Monday, January 23, 2012

Battles are War!

Two Sundays ago, I was privileged to be invited to help with the shooting of the Battle at F-Stop Ridge sequel.  I was just a "regular Joe" out in -25 degree weather with a bunch of the Camera Store staff, former staff members, and a Canon rep. So how did I (a.k.a. "Just a Guy") get in on this? Well, the Camera Store had a contest on their Facebook page where they asked followers to post what they'd like from the Camera Store for Christmas. Naturally a lot of people posted what lens, camera or flash they'd like. I wanted to stand out so I said that I'd like to see the sequel to the Battle at F-Stop Ridge and be in it. Jordan Drake, who directed the last one, contacted me and said that they saw my post and they could make it happen. It seemed like a lot of fun and and a great opportunity to learn so I asked Jordan for details etc.

Sunday rolled around and I was excited and nervous. I hardly slept the night before and I had no idea what to expect. With camera gear and extra warm clothes packed I headed out to the location of the shoot which was about 15 minutes outside of Turner Valley, Alberta.

Shooting in the cold always has its challenges and this was no exception. The cold weather drastically shortened most equipment's battery life. Oddly enough, the first battery I had in dropped two bars without even shooting a frame. I swapped to my other battery and after shooting a lot of frames during the action, and doing some video all with my Sigma which is notorious for killing batteries, I only lost one bar of power out of five. Others weren't quite so lucky and there were a couple of times between shots that Jordan had to call for another battery to keep the camera rolling.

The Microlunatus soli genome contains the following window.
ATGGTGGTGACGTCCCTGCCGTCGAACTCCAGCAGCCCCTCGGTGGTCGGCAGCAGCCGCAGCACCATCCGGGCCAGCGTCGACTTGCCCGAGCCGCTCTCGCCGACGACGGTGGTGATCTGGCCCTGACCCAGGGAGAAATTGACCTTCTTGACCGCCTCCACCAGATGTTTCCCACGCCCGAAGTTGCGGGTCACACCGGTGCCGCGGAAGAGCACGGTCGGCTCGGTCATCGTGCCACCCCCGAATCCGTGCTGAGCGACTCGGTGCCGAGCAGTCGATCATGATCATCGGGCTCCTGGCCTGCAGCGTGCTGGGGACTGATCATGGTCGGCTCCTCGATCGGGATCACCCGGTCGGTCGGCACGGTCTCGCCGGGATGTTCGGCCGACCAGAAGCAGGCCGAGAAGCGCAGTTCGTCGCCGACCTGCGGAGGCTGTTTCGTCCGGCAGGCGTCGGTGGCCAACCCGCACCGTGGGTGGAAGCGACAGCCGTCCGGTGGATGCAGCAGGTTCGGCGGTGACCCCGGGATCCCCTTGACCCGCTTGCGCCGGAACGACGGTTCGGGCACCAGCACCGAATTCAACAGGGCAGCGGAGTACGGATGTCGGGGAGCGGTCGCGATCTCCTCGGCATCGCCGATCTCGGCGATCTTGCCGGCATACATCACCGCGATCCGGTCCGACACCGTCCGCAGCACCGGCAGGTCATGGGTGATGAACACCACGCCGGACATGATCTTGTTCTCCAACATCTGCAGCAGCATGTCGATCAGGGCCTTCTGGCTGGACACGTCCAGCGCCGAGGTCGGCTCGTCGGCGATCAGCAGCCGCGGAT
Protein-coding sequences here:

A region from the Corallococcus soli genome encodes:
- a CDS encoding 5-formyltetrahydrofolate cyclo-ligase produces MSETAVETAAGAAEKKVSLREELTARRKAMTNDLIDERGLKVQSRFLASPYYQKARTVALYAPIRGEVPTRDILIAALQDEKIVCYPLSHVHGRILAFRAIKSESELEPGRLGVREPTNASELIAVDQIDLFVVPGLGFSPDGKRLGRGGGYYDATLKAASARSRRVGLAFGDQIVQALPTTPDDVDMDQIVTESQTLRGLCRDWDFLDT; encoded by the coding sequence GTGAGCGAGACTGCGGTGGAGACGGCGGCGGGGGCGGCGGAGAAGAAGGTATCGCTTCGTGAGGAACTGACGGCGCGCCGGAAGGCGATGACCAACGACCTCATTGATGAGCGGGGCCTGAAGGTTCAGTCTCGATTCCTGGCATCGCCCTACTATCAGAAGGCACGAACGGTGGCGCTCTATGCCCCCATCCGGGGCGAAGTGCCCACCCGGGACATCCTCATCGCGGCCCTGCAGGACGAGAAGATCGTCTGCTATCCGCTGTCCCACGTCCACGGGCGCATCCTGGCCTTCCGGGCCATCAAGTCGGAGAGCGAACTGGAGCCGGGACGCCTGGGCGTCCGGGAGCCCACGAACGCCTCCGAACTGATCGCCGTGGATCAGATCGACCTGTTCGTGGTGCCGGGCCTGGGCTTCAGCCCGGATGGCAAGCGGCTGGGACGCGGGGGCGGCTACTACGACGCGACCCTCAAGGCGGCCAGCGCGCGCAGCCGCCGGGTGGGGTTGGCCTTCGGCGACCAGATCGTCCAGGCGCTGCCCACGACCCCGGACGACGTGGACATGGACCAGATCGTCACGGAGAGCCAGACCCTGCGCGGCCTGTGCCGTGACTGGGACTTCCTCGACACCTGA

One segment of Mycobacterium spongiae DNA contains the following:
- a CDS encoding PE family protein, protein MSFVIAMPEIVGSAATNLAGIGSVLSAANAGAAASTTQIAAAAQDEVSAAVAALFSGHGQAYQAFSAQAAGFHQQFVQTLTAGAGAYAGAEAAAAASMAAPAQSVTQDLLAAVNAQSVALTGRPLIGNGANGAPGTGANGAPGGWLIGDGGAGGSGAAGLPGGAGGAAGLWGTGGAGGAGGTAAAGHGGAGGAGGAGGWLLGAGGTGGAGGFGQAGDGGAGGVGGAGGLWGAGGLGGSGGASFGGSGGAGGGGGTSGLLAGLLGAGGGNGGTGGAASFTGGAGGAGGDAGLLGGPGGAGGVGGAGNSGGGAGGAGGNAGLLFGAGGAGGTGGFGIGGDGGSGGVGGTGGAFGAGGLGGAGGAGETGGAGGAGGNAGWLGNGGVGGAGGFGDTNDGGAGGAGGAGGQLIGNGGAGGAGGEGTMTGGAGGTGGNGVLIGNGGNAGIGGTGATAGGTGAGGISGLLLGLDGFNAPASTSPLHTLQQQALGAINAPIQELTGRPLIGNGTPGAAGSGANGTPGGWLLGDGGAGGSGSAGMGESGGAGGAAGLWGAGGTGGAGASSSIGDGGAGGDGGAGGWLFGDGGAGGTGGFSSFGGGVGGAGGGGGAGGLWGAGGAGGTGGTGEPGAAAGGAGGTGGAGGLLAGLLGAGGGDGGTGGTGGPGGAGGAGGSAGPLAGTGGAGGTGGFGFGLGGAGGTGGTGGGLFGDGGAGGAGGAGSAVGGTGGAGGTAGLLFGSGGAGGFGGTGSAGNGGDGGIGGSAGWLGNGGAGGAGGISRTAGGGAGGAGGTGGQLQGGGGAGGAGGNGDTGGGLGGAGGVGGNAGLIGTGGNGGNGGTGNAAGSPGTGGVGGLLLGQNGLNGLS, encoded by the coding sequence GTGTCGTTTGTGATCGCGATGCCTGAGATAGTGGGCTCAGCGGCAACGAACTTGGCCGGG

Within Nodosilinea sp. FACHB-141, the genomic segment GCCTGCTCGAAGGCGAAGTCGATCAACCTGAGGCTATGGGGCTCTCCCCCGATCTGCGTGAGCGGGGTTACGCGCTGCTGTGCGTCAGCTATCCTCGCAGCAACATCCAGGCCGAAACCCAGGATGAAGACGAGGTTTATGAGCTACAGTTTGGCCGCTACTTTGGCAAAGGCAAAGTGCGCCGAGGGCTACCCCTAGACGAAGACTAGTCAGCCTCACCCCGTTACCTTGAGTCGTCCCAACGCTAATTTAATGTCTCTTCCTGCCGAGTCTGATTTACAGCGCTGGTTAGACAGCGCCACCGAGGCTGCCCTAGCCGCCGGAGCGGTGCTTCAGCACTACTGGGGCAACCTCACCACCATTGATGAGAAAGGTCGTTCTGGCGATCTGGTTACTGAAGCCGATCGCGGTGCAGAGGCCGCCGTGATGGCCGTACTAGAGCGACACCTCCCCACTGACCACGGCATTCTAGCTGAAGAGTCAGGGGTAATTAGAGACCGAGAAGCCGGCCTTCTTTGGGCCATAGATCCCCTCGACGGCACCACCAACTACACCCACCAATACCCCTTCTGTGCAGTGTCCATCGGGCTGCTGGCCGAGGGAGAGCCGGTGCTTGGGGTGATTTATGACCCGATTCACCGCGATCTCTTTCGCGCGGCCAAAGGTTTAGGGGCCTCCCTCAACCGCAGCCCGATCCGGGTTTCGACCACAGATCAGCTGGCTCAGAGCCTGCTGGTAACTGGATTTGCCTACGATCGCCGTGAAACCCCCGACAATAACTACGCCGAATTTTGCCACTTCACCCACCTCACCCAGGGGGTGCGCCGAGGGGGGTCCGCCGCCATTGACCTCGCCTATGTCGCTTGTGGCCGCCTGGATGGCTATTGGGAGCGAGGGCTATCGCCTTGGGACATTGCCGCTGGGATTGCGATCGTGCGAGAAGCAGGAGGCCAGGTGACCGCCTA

Some people forget what happens when you take cold glass and bring it into a warm room. For myself, I was smart enough to leave my gear outside so my lenses wouldn't fog up but I wasn't smart enough to remember to bring my batteries in. Fortunately it didn't come back to haunt me later but its definitely lesson worth remembering.

Another challenge was the footing. With the extreme cold, the ground was quite hard and with it being covered in snow it was slippery at times. During one of the earlier scenes, our illustrious director took a tumble while running alongside our group and damaged his gear. (Hopefully not beyond repair!)

After the initial shooting of the group I was in ("The Attackers"), I hung back and took some behind the scenes video. I had my camera rested on the hood of a truck which should have been relatively stable. With the cold and because I wasn't moving around to keep warm anymore I was shivering badly. I am surprised I didn't hear my teeth chattering on the audio!

All in all, it was a lot fun to do. If I were asked to help with the third one I would probably do it...unless its -50 next time. :)